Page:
Structural and functional connectivity in the agricultural Can Revull catchment (Mallorca, Spain)

Calsamiglia A., Garcia-Comendador J., Fortesa J., Crema S., Cavalli M., Alorda B., Estrany J., 2017, Structural and functional connectivity in the agricultural Can Revull catchment (Mallorca, Spain), European Geosciences Union - General Assembly 2017, Vienna (Austria), 23/04/2017-28/04/2017,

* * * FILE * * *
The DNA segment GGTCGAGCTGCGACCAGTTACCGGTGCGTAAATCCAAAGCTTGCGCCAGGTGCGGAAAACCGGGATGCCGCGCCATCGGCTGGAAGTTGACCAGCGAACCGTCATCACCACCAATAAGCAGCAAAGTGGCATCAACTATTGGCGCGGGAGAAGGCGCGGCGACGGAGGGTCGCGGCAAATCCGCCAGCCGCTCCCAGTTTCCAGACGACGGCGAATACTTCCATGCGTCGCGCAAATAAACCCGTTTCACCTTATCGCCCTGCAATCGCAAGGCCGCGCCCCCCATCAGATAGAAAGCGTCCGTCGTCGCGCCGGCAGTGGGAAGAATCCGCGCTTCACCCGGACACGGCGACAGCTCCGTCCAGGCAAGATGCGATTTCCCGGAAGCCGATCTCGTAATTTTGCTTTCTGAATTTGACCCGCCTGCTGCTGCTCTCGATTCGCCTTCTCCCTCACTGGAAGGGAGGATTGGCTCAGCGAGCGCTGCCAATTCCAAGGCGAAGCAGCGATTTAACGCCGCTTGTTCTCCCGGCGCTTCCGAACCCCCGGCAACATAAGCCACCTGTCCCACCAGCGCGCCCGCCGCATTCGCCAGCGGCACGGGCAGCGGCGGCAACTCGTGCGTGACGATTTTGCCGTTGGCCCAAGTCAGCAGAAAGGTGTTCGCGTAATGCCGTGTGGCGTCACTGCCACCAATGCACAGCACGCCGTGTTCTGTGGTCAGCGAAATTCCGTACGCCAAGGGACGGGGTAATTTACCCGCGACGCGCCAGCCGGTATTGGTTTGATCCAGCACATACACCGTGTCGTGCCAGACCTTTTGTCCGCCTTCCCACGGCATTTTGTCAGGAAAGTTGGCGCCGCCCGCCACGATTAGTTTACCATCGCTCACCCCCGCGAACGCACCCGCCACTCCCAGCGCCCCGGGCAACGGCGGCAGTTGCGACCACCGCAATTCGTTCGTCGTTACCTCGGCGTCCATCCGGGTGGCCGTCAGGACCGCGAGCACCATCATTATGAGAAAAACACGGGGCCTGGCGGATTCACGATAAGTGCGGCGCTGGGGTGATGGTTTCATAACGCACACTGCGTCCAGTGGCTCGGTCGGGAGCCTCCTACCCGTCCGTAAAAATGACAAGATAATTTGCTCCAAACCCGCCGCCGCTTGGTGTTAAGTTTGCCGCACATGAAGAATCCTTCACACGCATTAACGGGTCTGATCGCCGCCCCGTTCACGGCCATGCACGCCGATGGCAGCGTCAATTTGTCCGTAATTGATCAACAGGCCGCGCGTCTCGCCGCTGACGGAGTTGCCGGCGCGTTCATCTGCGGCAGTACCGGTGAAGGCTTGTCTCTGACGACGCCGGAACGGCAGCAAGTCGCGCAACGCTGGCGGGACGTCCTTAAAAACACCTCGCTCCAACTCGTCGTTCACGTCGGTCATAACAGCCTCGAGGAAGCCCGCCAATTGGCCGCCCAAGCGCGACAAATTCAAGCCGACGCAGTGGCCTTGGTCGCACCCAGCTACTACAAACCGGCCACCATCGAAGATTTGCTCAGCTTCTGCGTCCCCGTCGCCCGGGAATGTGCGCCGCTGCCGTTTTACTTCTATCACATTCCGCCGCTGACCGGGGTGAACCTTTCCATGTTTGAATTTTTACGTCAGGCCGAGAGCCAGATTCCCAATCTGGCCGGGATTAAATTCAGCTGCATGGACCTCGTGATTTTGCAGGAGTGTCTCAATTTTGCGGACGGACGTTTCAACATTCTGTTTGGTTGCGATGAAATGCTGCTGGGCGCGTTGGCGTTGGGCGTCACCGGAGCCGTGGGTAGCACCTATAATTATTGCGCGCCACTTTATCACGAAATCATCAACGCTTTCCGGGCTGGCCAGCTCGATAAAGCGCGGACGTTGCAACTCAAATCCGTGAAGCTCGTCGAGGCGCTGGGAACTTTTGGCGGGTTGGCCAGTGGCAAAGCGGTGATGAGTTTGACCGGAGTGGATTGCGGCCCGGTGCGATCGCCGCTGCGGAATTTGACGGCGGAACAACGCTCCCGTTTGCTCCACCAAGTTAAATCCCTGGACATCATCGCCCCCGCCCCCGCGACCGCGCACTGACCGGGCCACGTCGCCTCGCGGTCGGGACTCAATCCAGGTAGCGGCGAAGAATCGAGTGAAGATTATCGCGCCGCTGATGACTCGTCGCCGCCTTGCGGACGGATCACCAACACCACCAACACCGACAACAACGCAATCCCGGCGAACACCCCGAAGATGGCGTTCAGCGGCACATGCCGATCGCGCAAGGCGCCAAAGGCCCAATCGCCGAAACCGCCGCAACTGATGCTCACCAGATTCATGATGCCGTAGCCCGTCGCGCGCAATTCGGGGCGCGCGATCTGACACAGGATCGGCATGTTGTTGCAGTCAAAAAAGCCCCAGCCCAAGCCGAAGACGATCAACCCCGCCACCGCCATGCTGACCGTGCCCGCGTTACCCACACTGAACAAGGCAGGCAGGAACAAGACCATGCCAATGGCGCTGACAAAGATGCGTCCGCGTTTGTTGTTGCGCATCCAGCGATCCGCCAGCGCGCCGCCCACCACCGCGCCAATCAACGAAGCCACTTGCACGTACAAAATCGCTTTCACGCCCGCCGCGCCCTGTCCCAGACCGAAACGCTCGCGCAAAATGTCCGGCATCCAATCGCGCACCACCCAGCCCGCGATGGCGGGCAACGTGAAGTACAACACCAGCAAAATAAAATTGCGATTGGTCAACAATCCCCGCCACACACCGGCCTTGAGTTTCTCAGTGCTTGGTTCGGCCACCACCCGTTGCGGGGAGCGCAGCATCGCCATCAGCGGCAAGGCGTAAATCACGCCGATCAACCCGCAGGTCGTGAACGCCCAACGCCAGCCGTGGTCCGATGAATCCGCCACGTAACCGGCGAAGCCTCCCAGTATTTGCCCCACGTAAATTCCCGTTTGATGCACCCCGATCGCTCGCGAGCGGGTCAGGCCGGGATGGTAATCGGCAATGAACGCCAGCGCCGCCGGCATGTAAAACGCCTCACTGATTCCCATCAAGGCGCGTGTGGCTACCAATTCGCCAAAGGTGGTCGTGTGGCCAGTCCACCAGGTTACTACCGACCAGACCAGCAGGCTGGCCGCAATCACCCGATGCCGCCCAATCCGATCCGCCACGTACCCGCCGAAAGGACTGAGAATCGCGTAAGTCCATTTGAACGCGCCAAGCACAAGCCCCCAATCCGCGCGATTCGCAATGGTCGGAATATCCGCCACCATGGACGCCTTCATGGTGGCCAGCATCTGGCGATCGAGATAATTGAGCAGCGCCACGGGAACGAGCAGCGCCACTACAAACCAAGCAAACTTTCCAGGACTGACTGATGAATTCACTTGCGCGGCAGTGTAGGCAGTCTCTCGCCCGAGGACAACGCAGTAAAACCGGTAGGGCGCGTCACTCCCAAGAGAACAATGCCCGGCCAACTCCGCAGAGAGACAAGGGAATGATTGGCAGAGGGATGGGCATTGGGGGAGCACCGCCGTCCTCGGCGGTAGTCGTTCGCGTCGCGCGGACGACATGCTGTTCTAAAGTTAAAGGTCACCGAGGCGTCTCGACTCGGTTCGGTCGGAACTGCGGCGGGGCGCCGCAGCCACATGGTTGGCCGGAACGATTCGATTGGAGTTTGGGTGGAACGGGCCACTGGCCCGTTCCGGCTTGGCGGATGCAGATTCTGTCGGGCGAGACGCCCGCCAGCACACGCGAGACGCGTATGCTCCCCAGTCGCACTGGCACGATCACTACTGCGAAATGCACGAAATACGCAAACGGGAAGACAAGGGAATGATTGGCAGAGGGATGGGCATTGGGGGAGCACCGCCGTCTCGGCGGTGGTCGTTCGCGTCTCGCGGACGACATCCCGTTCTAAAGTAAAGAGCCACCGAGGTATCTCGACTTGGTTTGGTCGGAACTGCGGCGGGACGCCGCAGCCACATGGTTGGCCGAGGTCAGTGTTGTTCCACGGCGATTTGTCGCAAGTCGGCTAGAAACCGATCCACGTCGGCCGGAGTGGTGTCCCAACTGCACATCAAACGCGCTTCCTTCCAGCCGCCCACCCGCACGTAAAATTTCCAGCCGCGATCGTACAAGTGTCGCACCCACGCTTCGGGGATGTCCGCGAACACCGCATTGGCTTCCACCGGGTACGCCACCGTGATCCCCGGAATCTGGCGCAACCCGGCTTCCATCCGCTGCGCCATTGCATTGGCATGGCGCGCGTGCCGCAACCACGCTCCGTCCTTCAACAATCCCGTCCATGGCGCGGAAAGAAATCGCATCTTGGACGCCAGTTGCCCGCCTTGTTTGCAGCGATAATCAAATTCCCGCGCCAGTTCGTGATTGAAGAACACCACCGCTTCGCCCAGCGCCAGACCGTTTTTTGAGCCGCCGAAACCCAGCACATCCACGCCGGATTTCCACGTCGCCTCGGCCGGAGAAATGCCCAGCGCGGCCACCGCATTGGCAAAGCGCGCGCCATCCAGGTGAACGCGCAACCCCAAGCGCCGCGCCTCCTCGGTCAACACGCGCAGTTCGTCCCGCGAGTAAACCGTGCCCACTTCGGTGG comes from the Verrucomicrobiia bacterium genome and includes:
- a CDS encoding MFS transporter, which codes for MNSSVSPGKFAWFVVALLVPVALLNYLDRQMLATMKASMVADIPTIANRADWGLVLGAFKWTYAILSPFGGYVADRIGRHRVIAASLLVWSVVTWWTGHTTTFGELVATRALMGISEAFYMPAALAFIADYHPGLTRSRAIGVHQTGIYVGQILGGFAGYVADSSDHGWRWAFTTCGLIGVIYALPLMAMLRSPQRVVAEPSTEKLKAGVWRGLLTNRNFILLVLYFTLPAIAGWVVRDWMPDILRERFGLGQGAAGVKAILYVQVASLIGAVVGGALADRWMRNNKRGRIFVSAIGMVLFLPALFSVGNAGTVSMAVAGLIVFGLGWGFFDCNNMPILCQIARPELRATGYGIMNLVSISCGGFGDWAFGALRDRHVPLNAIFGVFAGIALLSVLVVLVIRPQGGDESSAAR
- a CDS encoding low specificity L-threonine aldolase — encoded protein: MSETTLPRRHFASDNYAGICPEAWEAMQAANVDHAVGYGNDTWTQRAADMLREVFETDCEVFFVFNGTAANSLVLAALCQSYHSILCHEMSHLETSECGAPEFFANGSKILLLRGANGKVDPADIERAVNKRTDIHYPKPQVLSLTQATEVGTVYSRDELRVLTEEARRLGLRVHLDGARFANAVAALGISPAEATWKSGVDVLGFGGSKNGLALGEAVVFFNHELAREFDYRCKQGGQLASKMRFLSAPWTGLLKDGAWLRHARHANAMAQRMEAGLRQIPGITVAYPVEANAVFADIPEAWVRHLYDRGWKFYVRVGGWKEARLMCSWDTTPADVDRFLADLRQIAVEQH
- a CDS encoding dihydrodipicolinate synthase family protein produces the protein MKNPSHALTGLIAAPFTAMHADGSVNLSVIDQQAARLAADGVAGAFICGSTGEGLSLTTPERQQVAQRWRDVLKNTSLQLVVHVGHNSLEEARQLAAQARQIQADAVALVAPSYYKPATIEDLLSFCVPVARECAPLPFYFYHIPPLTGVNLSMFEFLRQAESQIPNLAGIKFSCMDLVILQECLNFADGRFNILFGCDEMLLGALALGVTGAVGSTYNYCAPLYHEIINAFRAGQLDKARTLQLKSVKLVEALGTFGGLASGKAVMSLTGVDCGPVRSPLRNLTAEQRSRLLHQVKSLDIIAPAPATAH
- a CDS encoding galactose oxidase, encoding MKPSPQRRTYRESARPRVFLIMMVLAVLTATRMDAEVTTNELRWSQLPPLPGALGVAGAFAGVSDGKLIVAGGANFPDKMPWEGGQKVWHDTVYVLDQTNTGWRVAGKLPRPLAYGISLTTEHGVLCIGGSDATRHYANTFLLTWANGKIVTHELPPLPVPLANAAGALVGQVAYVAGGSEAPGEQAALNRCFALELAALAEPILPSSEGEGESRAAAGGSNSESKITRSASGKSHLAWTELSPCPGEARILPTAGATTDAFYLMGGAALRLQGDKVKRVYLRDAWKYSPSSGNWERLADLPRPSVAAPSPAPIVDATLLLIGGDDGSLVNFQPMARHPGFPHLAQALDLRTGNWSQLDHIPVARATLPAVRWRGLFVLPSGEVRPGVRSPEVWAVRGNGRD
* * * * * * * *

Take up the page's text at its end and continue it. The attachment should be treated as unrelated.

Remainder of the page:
Unravelling the spatio-temporal variability of the sediment transfer within a catchment represents a challenge of great importance to quantify erosion, soil redistribution and their impacts on agricultural landscape. Structural and functional connectivity have been identified as useful aspects of connectivity that may clarify how these processes are coupled or decoupled in various types of catchment sediment cascades. In this study, hydrological and sediment connectivity in a Mediterranean agricultural catchment (1.4 km2) modified through traditional drainage systems (i.e. ditches and subsurface tile drainages) was assessed during two contrasted rainfall events occurred in October 2016 (20 mm in 24 h -return period < 1 yr-, I30 6.6 mm h-1 with 32 mm accumulated in 14 days) and in December 2016 (99 mm in 24 h -return period 25 yr-, I30 23 mm h-1 with 39 mm accumulated in 14 days). A morphometric index of connectivity (IC) was calculated to study the spatial patterns of structural connectivity. The identification of the main sediment pathways -in terms of functional connectivity- was conducted by field mapping, whilst the estimation of erosion and deposition rates by the analysis of high resolution digital terrain models (i.e. 5 cm pix-1; RMSE < 0.05 m) obtained from automated digital photogrammetry and unmanned aerial vehicle (UAV). The IC estimations allowed the identification of the most (dis-)connected areas related with the anthropogenic control in the resisting forces of the catchment. On the one hand, in the upper part of the catchment, depositional compartments were created by dry-stone walls that separate agricultural properties laminating flash floods. On the other hand, in the lower part of the catchment these depositional compartments were generated by an orthogonal network of ditches situated topographically above the natural thalwegs. In its turn, the most connected areas are located in the steepest parts of the catchment under rainfed herbaceous crops without dry stone walls and also within the lowland depositional compartments where the pathways are diverted generating parallel concentrated flows because of the greater elevation of these ditches. The observed spatial patterns of functional connectivity showed significant differences between the two events, although well fitted with IC as a clear evidence of anthropogenic controls in the resisting forces. During the October 2016 event -representative of high frequency-low magnitude events in the catchment- traditional drainage systems controlled the water and sediment transfer which was mainly concentrated within the ditches. By contrast, during the event of December 2016 -representative of extreme events- this transfer process was controlled by the natural morphology of the catchment, which activated coupling mechanisms between different compartments, increasing the effective area and triggering erosion processes including the formation of rills and incipient gullies. The spatial location of the sediment mobilization and deposition areas during the extreme event in December 2016 is well fitted with the IC estimations. The application of IC, therefore, may provide useful information to improve the drainage systems design and the implementation of measures to prevent soil losses.

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